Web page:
Recession-Wary Teens Cut Back on Spending

Teens spend less on food, apparel while video games and DVDs still popular

By Clay Dillow,  Newser Staff

Posted Apr 27, 2009 9:31 AM CDT

(Newser) – The downturn is causing teens, who usually spend through recessions while parents absorb the pinch, to cut back, Advertising Age reports. Teenagers are spending about 14% less this spring than last, a “dramatic impact” from a demographic that spends an average of $125 billion each year. Unemployment is also cramping spending; the teen jobless rate hit 22% in March, the highest in a decade.

Teens are curtailing spending on beauty products, apparel, and recreational activities like concerts, sporting events, and movies. But they’re not willing to cut back on DVDs, music, and video games, which rose from 7% to 8% as a percentage of teen spending. Restaurants are among the most affected by the belt-tightening—teens spent 20% less on food last fall than fall 2007.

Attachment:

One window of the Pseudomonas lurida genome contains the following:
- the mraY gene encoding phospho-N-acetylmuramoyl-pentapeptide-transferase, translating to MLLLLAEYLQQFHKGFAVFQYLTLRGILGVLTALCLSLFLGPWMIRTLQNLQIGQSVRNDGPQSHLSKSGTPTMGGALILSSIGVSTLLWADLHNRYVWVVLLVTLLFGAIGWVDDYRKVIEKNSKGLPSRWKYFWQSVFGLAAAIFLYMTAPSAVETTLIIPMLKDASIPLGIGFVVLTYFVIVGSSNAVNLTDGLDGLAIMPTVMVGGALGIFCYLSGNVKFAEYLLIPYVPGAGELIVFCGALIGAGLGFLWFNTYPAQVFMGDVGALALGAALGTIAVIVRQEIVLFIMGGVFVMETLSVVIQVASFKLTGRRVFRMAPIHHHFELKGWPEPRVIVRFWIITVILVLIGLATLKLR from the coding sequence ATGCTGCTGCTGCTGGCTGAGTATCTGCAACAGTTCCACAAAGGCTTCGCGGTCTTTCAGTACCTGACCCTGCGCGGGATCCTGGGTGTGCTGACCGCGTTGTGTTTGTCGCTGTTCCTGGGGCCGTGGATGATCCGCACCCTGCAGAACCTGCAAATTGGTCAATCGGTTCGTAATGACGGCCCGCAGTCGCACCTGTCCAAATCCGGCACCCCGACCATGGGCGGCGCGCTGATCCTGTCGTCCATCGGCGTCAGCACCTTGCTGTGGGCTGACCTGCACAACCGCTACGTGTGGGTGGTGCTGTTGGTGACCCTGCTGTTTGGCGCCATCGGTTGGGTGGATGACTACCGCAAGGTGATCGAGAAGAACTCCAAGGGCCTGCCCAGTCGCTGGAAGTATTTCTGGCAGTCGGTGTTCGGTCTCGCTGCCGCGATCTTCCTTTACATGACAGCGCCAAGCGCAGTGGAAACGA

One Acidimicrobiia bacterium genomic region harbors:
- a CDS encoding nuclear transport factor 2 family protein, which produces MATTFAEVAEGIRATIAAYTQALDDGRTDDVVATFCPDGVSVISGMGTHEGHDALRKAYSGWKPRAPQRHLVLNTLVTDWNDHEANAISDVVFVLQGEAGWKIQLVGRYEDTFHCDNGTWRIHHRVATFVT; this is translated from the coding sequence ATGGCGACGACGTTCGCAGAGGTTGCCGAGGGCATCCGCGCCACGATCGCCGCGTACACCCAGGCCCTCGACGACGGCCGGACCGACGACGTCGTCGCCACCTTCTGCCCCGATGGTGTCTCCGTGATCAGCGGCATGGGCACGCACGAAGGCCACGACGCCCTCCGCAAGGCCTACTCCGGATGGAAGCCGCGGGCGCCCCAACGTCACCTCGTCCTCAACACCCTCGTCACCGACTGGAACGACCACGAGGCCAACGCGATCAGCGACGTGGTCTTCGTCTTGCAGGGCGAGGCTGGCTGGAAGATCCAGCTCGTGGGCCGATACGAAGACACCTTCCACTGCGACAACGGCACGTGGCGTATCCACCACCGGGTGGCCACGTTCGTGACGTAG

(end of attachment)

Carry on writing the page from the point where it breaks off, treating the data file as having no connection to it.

Teens haven't stopped spending on video games and gaming systems; the latter rose from 7% to 8% as a percentage of overall teen spending.
Teens haven't stopped spending on video games and gaming systems; the latter rose from 7% to 8% as a percentage of overall teen spending.   (Getty Images)
As a group, teens are very aware of the recession and as such have tightened their spending in several categories.
As a group, teens are very aware of the recession and as such have tightened their spending in several categories.   (Getty Images)
Among food brands, Starbucks remains a favorite among increasingly cost-conscious teens.
Among food brands, Starbucks remains a favorite among increasingly cost-conscious teens.   (Getty Images)
Teens are being more choosy about where they spend, a survey finds, and many face dim employment prospects this summer.
Teens are being more choosy about where they spend, a survey finds, and many face dim employment prospects this summer.   (Creative Commons)
« Prev« Prev | Next »Next » Slideshow
To report an error on this story, notify our editors.

NEWS FROM OUR PARTNERS
Other Sites We Like:   The Street   |   24/7 Wall St.   |   BuzzFeed   |   Cracked   |   World History Project   |   POPSUGAR Tech   |   Business Insider   |   HuffPost Entertainment